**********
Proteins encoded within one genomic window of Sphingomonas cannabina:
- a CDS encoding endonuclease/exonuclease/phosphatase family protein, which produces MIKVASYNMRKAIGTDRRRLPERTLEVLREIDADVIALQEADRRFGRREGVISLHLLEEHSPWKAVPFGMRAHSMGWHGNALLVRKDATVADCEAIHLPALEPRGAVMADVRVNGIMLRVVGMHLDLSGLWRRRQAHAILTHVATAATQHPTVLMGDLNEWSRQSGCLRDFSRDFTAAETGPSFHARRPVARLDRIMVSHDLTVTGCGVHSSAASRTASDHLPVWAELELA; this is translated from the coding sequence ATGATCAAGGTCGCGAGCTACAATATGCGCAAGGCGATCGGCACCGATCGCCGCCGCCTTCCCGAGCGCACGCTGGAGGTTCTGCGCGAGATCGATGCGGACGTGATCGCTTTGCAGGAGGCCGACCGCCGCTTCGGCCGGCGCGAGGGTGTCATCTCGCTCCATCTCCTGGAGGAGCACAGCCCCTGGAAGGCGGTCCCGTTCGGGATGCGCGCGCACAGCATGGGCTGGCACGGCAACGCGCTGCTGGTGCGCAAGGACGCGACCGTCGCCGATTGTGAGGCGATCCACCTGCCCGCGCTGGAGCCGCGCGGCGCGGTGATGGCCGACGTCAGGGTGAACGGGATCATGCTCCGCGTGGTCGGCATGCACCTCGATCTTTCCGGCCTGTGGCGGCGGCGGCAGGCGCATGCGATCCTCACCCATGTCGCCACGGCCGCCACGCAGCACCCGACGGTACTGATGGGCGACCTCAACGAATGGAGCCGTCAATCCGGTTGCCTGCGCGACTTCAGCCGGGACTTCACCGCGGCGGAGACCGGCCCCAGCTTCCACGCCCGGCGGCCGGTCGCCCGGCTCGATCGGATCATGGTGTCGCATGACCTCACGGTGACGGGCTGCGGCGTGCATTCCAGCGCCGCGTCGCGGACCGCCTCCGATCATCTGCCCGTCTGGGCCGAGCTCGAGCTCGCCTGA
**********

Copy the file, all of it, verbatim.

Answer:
Proteins encoded within one genomic window of Sphingomonas cannabina:
- a CDS encoding endonuclease/exonuclease/phosphatase family protein, which produces MIKVASYNMRKAIGTDRRRLPERTLEVLREIDADVIALQEADRRFGRREGVISLHLLEEHSPWKAVPFGMRAHSMGWHGNALLVRKDATVADCEAIHLPALEPRGAVMADVRVNGIMLRVVGMHLDLSGLWRRRQAHAILTHVATAATQHPTVLMGDLNEWSRQSGCLRDFSRDFTAAETGPSFHARRPVARLDRIMVSHDLTVTGCGVHSSAASRTASDHLPVWAELELA; this is translated from the coding sequence ATGATCAAGGTCGCGAGCTACAATATGCGCAAGGCGATCGGCACCGATCGCCGCCGCCTTCCCGAGCGCACGCTGGAGGTTCTGCGCGAGATCGATGCGGACGTGATCGCTTTGCAGGAGGCCGACCGCCGCTTCGGCCGGCGCGAGGGTGTCATCTCGCTCCATCTCCTGGAGGAGCACAGCCCCTGGAAGGCGGTCCCGTTCGGGATGCGCGCGCACAGCATGGGCTGGCACGGCAACGCGCTGCTGGTGCGCAAGGACGCGACCGTCGCCGATTGTGAGGCGATCCACCTGCCCGCGCTGGAGCCGCGCGGCGCGGTGATGGCCGACGTCAGGGTGAACGGGATCATGCTCCGCGTGGTCGGCATGCACCTCGATCTTTCCGGCCTGTGGCGGCGGCGGCAGGCGCATGCGATCCTCACCCATGTCGCCACGGCCGCCACGCAGCACCCGACGGTACTGATGGGCGACCTCAACGAATGGAGCCGTCAATCCGGTTGCCTGCGCGACTTCAGCCGGGACTTCACCGCGGCGGAGACCGGCCCCAGCTTCCACGCCCGGCGGCCGGTCGCCCGGCTCGATCGGATCATGGTGTCGCATGACCTCACGGTGACGGGCTGCGGCGTGCATTCCAGCGCCGCGTCGCGGACCGCCTCCGATCATCTGCCCGTCTGGGCCGAGCTCGAGCTCGCCTGA